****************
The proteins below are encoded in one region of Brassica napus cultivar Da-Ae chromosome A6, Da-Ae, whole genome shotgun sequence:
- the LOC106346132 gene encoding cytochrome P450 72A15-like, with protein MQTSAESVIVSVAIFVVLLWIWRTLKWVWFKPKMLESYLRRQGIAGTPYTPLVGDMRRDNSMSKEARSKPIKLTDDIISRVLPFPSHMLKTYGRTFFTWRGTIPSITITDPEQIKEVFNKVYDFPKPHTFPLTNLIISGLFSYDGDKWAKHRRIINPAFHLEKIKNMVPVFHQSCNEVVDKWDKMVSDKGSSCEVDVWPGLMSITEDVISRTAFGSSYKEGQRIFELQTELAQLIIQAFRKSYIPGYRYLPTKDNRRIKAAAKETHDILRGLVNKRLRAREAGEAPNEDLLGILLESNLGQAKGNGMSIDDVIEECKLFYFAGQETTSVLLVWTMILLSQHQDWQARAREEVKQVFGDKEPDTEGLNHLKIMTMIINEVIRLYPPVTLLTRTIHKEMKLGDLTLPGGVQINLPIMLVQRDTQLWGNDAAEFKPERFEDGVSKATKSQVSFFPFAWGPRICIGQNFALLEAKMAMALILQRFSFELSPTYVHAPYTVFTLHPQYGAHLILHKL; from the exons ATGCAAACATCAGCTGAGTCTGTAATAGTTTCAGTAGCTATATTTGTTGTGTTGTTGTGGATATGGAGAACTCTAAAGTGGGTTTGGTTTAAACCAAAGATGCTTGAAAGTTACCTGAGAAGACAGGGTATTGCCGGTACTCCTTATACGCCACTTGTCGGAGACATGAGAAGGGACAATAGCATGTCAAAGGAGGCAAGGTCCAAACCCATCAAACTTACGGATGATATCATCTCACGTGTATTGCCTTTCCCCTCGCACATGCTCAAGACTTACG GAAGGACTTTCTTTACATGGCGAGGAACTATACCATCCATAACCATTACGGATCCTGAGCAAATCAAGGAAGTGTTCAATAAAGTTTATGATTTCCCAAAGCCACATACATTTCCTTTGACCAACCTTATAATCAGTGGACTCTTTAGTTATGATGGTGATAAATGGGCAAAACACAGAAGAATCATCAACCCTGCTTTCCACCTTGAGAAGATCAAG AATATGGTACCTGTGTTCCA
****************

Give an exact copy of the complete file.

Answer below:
The proteins below are encoded in one region of Brassica napus cultivar Da-Ae chromosome A6, Da-Ae, whole genome shotgun sequence:
- the LOC106346132 gene encoding cytochrome P450 72A15-like, with protein MQTSAESVIVSVAIFVVLLWIWRTLKWVWFKPKMLESYLRRQGIAGTPYTPLVGDMRRDNSMSKEARSKPIKLTDDIISRVLPFPSHMLKTYGRTFFTWRGTIPSITITDPEQIKEVFNKVYDFPKPHTFPLTNLIISGLFSYDGDKWAKHRRIINPAFHLEKIKNMVPVFHQSCNEVVDKWDKMVSDKGSSCEVDVWPGLMSITEDVISRTAFGSSYKEGQRIFELQTELAQLIIQAFRKSYIPGYRYLPTKDNRRIKAAAKETHDILRGLVNKRLRAREAGEAPNEDLLGILLESNLGQAKGNGMSIDDVIEECKLFYFAGQETTSVLLVWTMILLSQHQDWQARAREEVKQVFGDKEPDTEGLNHLKIMTMIINEVIRLYPPVTLLTRTIHKEMKLGDLTLPGGVQINLPIMLVQRDTQLWGNDAAEFKPERFEDGVSKATKSQVSFFPFAWGPRICIGQNFALLEAKMAMALILQRFSFELSPTYVHAPYTVFTLHPQYGAHLILHKL; from the exons ATGCAAACATCAGCTGAGTCTGTAATAGTTTCAGTAGCTATATTTGTTGTGTTGTTGTGGATATGGAGAACTCTAAAGTGGGTTTGGTTTAAACCAAAGATGCTTGAAAGTTACCTGAGAAGACAGGGTATTGCCGGTACTCCTTATACGCCACTTGTCGGAGACATGAGAAGGGACAATAGCATGTCAAAGGAGGCAAGGTCCAAACCCATCAAACTTACGGATGATATCATCTCACGTGTATTGCCTTTCCCCTCGCACATGCTCAAGACTTACG GAAGGACTTTCTTTACATGGCGAGGAACTATACCATCCATAACCATTACGGATCCTGAGCAAATCAAGGAAGTGTTCAATAAAGTTTATGATTTCCCAAAGCCACATACATTTCCTTTGACCAACCTTATAATCAGTGGACTCTTTAGTTATGATGGTGATAAATGGGCAAAACACAGAAGAATCATCAACCCTGCTTTCCACCTTGAGAAGATCAAG AATATGGTACCTGTGTTCCA